Hans Albert Einstein (1904-1973), the first son of Einstein and Maric was born in May 1904 in Bern, Switzerland.  Eduard “Tete” Einstein (1910-1965) was born in July 1910 in Zurich.  Einstein moved to Berlin in 1914, and Maric remained in Zurich with the boys.  They divorced five years later on February 14, 1919.

                Einstein married Elsa Lowenthal (m. 1919-1936) on June 2, 1919, having been in a relationship with her since 1912.  They were cousins – first cousins on his maternal side and second cousins on his paternal side.  Elsa had two daughters, Margot and Ilse.  The Einsteins immigrated to the United States in 1933.  Two years later in 1935 Ela was diagnosed with heart and kidney problems and died in December 1936.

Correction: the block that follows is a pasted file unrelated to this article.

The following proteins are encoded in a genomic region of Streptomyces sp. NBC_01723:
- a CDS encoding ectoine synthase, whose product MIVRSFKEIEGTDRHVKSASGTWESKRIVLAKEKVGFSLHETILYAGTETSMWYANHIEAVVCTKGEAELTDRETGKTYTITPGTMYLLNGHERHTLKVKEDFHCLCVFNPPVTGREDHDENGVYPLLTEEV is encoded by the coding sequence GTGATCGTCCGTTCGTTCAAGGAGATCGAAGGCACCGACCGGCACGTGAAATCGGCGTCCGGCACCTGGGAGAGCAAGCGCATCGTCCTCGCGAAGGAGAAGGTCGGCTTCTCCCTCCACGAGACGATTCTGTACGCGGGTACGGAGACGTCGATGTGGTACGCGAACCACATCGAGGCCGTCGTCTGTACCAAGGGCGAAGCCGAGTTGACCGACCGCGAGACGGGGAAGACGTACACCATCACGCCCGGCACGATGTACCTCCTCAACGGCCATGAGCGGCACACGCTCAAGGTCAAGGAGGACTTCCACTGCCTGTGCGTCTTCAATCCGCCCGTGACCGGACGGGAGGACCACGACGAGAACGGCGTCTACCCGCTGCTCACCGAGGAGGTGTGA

Albert Einstein was a “theoretical physicist and philosopher of science.  He developed the general theory of relativity, one of the two pillars of modern physics (alongside quantum mechanics).  He is best known in popular culture for his mass-energy equivalence formula E = mc2 (which has been dubbed `the world’s most famous equation’).  He received the 1921 Nobel Prize in Physics `for his services to theoretical physics, and especially for his discovery of the law of the photoelectric effect’.  The latter was pivotal in establishing quantum theory.